> I would say that it's SOMETIMES better than nothing. It depends on what
> you're doing, what your requirements and goals are. Not every application
> needs long-term persistence of URLs -- whether through an 'abstraction
> layer' or not. ('abstraction layer' is just an implementation detail to get
> long-term persistence of URLs accross systems changes, right? You don't
> always need something called an 'abstraction layer' to do that). Almost
> every application does need bookmarkable URLs for the short/medium-term
> though. If you're sacrificing short-term bookmarkable URLs for
> long-term-goal persistent but confusing/non-transparent/not-discoverable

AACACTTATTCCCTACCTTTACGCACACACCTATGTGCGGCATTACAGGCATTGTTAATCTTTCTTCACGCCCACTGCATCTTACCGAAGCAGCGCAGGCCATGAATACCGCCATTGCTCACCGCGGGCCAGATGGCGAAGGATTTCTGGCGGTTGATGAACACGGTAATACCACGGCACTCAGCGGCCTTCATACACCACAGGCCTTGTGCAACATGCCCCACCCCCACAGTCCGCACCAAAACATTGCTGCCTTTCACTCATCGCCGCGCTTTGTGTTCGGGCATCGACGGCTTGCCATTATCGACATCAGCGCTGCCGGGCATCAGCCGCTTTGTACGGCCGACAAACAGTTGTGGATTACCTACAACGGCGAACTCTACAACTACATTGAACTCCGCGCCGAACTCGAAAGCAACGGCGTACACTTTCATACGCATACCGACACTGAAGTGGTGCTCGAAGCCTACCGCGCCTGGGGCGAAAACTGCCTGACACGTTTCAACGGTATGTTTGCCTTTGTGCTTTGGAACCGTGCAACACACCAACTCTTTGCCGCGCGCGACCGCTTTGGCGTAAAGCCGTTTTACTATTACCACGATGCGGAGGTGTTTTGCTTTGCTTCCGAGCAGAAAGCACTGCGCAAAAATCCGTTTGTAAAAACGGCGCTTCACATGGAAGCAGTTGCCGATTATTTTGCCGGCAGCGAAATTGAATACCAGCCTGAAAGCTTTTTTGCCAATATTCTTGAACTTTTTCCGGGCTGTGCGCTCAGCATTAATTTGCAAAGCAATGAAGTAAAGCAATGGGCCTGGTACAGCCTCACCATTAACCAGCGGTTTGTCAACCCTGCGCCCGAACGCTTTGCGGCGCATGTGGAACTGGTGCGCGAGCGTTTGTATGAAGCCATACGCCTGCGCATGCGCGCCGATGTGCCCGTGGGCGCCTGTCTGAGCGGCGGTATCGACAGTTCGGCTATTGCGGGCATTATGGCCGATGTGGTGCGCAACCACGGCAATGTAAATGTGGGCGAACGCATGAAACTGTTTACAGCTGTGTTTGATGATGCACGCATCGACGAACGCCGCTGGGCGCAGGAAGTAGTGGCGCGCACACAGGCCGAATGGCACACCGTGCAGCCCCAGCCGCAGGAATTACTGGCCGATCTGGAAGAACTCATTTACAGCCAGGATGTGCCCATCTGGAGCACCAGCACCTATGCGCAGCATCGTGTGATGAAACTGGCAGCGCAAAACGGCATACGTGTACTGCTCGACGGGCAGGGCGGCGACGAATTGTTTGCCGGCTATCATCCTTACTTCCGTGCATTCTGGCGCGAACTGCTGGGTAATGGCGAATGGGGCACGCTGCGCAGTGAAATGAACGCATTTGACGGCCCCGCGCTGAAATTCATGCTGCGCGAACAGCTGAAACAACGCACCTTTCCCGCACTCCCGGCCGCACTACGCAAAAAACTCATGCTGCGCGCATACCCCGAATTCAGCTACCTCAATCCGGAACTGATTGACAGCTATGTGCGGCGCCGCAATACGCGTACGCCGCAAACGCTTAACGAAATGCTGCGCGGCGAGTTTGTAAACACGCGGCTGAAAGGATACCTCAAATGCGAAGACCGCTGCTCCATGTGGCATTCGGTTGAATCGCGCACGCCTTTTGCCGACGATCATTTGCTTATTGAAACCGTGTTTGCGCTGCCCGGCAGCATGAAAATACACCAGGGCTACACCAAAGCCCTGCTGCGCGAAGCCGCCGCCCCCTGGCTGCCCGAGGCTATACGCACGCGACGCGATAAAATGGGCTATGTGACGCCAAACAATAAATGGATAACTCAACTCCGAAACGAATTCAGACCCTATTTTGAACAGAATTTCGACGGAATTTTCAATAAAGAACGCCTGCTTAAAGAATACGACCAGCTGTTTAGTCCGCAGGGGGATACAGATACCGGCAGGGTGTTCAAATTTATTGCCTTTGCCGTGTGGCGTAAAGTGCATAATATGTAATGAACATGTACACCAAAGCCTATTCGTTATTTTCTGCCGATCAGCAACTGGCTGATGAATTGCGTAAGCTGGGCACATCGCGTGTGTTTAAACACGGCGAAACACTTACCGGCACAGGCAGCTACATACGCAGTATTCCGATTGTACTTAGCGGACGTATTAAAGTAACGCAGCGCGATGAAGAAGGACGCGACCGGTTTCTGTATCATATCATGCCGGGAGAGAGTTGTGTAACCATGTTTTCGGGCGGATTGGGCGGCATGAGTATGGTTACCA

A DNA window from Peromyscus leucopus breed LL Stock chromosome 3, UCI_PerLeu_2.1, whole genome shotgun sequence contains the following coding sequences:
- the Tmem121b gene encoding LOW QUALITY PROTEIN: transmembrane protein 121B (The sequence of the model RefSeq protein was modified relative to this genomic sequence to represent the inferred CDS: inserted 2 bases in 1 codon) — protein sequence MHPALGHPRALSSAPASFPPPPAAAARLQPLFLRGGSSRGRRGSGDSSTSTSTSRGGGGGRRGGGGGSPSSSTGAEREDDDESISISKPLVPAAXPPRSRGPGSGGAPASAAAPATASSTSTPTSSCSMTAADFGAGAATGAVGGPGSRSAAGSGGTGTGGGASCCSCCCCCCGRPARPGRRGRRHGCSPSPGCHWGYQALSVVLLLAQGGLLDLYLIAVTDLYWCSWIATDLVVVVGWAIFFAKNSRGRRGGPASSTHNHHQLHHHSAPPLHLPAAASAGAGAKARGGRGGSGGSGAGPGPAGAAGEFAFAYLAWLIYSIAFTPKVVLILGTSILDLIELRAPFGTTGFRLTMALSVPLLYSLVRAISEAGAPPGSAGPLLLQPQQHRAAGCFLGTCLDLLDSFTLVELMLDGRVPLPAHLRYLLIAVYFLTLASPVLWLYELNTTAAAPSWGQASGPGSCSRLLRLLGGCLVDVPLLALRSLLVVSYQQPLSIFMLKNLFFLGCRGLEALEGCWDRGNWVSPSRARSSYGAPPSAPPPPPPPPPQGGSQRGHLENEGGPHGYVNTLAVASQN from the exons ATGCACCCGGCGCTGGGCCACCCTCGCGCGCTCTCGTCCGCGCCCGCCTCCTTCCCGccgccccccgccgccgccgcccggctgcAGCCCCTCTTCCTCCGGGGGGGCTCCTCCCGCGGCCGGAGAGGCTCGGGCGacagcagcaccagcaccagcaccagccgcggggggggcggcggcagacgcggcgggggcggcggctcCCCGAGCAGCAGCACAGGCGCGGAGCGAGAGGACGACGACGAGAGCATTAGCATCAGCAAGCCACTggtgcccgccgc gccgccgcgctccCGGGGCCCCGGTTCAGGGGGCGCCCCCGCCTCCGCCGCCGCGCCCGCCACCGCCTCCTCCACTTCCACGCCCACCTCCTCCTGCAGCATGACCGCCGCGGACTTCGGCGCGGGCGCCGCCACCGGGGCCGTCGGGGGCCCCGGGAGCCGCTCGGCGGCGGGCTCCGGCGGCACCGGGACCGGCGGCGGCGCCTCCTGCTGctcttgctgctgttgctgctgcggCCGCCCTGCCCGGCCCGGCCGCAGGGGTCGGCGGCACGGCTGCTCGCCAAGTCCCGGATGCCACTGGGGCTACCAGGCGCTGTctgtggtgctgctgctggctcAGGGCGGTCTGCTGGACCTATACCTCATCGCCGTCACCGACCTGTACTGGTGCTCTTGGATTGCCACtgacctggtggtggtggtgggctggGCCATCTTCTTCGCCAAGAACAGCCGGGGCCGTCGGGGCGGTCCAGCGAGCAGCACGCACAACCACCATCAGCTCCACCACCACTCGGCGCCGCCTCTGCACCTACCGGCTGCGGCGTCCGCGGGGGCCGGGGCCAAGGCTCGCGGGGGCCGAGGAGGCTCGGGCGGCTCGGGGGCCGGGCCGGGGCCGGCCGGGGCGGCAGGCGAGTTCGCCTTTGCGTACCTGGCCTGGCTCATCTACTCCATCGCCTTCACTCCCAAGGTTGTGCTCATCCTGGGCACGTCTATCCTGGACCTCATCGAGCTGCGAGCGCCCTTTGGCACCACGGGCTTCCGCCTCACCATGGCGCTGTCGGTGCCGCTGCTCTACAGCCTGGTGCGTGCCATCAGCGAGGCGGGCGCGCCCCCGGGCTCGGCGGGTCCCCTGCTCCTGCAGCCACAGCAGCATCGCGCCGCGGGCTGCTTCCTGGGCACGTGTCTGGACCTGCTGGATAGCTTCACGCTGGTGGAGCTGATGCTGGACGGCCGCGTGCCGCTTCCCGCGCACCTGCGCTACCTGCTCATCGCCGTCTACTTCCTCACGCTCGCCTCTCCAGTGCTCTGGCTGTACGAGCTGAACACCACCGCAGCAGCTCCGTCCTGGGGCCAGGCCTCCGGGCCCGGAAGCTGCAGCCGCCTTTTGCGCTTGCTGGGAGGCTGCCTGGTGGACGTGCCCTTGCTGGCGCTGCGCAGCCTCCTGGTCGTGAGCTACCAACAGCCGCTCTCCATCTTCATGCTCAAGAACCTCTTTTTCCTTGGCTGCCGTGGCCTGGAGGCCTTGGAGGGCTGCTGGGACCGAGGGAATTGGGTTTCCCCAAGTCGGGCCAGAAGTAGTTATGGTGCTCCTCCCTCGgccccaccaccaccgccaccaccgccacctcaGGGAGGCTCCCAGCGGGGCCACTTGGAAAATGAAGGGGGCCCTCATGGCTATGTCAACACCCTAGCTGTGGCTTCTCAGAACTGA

> URLs, that may or may not be a good trade off.
Agreed. The operative phrase here is "trade off" as these inevitably come
into play when choices are made.
With very few exceptions, it's not realistic to believe that conceptual
problems can be solved outright. Consequently, solutions based on the notion
that they can inevitably ignore the costs associated with those paths.
A URL is already an abstraction, as is a domain name, as is a file system.
The question for any addressing issue is what level of abstraction is most
appropriate for the task at hand.